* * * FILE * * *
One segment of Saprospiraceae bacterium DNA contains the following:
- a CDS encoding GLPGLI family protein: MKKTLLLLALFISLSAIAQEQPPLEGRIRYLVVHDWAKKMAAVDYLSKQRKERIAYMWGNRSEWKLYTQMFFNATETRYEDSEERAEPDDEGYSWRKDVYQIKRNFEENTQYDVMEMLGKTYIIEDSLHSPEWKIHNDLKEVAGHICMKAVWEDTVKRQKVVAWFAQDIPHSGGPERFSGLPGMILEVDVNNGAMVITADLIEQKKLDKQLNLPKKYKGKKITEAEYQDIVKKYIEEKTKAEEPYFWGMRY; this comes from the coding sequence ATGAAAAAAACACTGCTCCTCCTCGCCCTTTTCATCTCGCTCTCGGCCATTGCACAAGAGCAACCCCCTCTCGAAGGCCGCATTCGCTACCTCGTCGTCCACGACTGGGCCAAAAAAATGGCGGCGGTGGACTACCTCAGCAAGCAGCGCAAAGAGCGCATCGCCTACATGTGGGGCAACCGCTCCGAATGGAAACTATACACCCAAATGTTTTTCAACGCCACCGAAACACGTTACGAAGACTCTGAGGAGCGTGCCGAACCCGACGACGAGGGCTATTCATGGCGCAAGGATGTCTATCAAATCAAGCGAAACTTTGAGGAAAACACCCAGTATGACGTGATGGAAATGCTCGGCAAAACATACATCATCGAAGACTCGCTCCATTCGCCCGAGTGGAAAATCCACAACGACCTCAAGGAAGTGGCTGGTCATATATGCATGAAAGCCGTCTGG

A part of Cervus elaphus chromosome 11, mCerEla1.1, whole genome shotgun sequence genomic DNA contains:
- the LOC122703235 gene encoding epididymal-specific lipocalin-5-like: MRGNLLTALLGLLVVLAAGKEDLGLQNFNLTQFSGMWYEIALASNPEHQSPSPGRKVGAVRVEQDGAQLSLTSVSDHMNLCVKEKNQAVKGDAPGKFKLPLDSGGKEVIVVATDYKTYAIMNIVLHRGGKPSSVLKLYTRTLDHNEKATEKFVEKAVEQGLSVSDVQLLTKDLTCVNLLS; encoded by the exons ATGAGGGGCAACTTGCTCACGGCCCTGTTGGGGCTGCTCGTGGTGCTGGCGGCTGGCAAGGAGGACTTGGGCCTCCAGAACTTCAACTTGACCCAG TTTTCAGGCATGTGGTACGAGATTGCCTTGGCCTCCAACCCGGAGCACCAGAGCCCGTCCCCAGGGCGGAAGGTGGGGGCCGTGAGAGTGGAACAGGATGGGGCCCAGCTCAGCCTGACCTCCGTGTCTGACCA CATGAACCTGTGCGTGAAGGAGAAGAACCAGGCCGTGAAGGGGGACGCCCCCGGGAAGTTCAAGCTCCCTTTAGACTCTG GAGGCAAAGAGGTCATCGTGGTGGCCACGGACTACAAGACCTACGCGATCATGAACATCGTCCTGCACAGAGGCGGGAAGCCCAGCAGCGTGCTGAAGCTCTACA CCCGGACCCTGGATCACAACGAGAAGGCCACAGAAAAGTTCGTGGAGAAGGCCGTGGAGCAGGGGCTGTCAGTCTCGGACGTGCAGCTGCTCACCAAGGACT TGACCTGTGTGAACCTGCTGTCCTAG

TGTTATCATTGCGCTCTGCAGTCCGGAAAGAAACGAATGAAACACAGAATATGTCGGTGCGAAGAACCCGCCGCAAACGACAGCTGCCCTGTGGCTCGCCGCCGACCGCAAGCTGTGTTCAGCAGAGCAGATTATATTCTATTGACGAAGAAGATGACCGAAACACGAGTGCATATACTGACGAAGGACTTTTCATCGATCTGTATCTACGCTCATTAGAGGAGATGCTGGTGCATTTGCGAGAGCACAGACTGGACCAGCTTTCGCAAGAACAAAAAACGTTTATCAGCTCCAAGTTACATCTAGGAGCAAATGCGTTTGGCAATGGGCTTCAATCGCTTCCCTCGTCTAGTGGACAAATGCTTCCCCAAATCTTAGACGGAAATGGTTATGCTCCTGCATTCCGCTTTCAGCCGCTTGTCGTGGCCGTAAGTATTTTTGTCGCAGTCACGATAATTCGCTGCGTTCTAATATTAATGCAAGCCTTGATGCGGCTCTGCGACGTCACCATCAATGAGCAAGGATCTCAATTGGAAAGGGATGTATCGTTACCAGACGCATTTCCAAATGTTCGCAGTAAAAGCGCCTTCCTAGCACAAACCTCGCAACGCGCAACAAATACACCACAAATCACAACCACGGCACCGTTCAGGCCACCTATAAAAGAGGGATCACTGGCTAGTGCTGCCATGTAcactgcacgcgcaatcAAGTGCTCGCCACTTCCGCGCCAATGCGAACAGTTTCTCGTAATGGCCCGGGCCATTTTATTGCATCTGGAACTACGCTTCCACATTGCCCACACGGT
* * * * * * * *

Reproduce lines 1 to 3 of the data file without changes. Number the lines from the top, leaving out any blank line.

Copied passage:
One segment of Saprospiraceae bacterium DNA contains the following:
- a CDS encoding GLPGLI family protein: MKKTLLLLALFISLSAIAQEQPPLEGRIRYLVVHDWAKKMAAVDYLSKQRKERIAYMWGNRSEWKLYTQMFFNATETRYEDSEERAEPDDEGYSWRKDVYQIKRNFEENTQYDVMEMLGKTYIIEDSLHSPEWKIHNDLKEVAGHICMKAVWEDTVKRQKVVAWFAQDIPHSGGPERFSGLPGMILEVDVNNGAMVITADLIEQKKLDKQLNLPKKYKGKKITEAEYQDIVKKYIEEKTKAEEPYFWGMRY; this comes from the coding sequence ATGAAAAAAACACTGCTCCTCCTCGCCCTTTTCATCTCGCTCTCGGCCATTGCACAAGAGCAACCCCCTCTCGAAGGCCGCATTCGCTACCTCGTCGTCCACGACTGGGCCAAAAAAATGGCGGCGGTGGACTACCTCAGCAAGCAGCGCAAAGAGCGCATCGCCTACATGTGGGGCAACCGCTCCGAATGGAAACTATACACCCAAATGTTTTTCAACGCCACCGAAACACGTTACGAAGACTCTGAGGAGCGTGCCGAACCCGACGACGAGGGCTATTCATGGCGCAAGGATGTCTATCAAATCAAGCGAAACTTTGAGGAAAACACCCAGTATGACGTGATGGAAATGCTCGGCAAAACATACATCATCGAAGACTCGCTCCATTCGCCCGAGTGGAAAATCCACAACGACCTCAAGGAAGTGGCTGGTCATATATGCATGAAAGCCGTCTGG

A part of Cervus elaphus chromosome 11, mCerEla1.1, whole genome shotgun sequence genomic DNA contains: